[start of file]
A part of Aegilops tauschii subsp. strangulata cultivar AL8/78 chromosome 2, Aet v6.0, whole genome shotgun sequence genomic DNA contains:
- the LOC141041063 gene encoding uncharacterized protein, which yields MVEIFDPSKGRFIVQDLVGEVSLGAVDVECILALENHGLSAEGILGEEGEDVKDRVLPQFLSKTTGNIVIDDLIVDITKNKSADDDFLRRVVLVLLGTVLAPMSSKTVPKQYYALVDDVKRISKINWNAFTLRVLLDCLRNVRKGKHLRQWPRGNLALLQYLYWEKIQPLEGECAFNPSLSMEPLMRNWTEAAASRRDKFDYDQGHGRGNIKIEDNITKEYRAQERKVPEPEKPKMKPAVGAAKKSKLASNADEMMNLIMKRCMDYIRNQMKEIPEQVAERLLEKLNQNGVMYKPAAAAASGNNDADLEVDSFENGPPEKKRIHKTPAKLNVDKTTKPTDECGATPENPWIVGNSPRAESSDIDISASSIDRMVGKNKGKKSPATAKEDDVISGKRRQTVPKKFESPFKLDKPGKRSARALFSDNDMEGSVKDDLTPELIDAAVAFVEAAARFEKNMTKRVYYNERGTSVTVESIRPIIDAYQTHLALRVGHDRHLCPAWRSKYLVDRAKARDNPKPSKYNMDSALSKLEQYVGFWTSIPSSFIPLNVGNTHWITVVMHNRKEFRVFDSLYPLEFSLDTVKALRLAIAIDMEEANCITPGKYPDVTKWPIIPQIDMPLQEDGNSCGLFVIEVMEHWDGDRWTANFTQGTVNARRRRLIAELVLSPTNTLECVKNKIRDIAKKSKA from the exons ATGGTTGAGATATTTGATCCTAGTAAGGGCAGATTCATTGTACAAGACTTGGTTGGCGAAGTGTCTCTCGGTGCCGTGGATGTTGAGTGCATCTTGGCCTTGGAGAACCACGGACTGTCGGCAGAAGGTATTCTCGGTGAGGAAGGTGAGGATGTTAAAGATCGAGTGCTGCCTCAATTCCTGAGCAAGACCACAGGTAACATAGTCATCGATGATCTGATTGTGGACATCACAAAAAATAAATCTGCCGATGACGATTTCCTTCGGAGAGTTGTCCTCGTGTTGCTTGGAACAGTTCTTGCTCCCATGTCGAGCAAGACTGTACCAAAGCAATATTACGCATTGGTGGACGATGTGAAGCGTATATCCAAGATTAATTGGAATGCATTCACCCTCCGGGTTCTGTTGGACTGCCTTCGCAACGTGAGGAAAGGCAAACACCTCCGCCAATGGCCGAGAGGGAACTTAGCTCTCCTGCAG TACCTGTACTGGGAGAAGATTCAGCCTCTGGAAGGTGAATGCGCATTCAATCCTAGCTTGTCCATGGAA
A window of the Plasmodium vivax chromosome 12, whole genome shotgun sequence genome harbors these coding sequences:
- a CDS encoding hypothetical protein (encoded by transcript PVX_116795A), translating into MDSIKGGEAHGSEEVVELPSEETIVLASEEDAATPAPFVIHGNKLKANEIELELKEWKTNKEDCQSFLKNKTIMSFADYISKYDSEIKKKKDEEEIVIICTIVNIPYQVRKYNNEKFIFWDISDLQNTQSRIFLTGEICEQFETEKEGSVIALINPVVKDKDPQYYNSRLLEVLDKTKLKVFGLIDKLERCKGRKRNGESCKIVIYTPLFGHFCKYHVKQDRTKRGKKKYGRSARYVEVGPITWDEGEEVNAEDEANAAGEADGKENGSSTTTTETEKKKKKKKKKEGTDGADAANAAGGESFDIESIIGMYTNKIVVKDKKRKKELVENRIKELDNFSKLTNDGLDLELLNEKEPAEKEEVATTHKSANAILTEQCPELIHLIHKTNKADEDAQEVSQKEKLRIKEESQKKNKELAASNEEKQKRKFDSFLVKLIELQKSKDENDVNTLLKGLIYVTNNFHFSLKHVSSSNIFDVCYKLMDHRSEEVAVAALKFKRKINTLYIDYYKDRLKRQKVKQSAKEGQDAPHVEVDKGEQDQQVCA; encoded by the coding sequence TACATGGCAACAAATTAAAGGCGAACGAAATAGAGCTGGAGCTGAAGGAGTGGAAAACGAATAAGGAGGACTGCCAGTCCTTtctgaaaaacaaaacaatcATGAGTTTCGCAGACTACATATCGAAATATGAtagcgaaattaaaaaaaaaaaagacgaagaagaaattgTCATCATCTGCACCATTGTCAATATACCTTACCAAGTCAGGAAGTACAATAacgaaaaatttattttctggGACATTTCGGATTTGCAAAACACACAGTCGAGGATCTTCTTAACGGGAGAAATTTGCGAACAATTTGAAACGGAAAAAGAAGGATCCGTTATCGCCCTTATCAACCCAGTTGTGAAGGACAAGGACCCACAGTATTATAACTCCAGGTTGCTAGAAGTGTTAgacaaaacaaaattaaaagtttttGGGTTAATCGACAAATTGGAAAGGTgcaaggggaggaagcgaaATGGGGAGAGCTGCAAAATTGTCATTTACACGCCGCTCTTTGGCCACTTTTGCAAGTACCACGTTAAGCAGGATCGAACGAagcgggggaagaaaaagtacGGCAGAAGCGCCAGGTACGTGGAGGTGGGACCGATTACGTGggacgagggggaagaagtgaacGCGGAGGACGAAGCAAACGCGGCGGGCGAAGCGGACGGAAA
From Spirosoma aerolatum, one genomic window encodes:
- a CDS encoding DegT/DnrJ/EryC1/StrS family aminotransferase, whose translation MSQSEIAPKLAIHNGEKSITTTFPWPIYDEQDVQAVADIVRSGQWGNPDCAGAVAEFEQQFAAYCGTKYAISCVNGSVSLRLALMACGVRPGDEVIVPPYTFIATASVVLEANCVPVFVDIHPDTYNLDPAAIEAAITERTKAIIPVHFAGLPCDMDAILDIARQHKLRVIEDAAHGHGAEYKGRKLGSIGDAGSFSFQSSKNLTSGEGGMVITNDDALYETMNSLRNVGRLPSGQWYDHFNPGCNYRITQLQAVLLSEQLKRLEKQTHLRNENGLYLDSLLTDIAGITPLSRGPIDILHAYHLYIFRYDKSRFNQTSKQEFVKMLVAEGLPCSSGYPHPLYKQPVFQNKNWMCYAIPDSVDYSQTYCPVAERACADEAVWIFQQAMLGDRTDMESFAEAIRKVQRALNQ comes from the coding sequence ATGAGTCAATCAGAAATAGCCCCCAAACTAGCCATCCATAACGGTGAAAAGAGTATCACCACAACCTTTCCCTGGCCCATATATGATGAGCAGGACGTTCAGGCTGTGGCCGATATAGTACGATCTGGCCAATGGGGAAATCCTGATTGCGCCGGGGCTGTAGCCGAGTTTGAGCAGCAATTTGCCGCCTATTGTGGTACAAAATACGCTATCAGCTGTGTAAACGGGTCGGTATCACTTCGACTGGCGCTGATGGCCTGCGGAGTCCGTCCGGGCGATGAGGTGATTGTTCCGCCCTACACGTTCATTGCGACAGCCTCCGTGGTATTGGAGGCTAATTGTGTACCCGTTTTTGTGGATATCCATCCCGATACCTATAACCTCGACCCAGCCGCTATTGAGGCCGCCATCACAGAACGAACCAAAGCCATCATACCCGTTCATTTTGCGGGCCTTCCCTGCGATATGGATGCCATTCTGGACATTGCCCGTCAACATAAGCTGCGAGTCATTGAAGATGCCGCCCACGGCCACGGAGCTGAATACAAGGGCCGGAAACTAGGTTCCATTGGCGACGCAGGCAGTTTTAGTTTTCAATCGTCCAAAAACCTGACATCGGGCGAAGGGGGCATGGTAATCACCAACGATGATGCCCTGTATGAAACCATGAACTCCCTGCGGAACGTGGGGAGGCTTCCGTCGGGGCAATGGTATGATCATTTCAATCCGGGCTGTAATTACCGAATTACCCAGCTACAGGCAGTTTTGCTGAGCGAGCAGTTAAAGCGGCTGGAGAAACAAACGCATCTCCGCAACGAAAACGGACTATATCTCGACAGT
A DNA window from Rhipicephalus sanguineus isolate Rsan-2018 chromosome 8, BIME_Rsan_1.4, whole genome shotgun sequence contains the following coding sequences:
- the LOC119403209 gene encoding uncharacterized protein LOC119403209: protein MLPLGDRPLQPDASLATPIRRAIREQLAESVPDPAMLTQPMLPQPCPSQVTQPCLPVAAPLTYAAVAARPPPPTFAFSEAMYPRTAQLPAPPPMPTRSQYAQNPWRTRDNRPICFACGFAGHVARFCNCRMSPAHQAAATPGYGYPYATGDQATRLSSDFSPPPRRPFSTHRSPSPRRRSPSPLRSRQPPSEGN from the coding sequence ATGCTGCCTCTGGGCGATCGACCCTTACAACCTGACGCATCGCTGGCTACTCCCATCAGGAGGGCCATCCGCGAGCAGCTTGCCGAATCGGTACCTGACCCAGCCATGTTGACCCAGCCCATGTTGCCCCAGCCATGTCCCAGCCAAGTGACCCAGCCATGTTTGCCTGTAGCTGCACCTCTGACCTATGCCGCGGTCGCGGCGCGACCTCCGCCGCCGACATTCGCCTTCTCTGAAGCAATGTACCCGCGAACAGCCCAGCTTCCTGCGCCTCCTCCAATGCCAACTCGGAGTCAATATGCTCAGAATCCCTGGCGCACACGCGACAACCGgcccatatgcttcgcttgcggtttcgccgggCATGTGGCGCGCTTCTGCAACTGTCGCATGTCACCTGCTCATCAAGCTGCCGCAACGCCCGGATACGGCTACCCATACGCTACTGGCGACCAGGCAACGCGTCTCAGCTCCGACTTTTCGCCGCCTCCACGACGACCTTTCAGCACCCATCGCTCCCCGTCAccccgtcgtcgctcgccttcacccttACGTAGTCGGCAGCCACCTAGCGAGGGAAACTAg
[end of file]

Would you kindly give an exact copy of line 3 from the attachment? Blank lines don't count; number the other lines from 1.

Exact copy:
A window of the Plasmodium vivax chromosome 12, whole genome shotgun sequence genome harbors these coding sequences: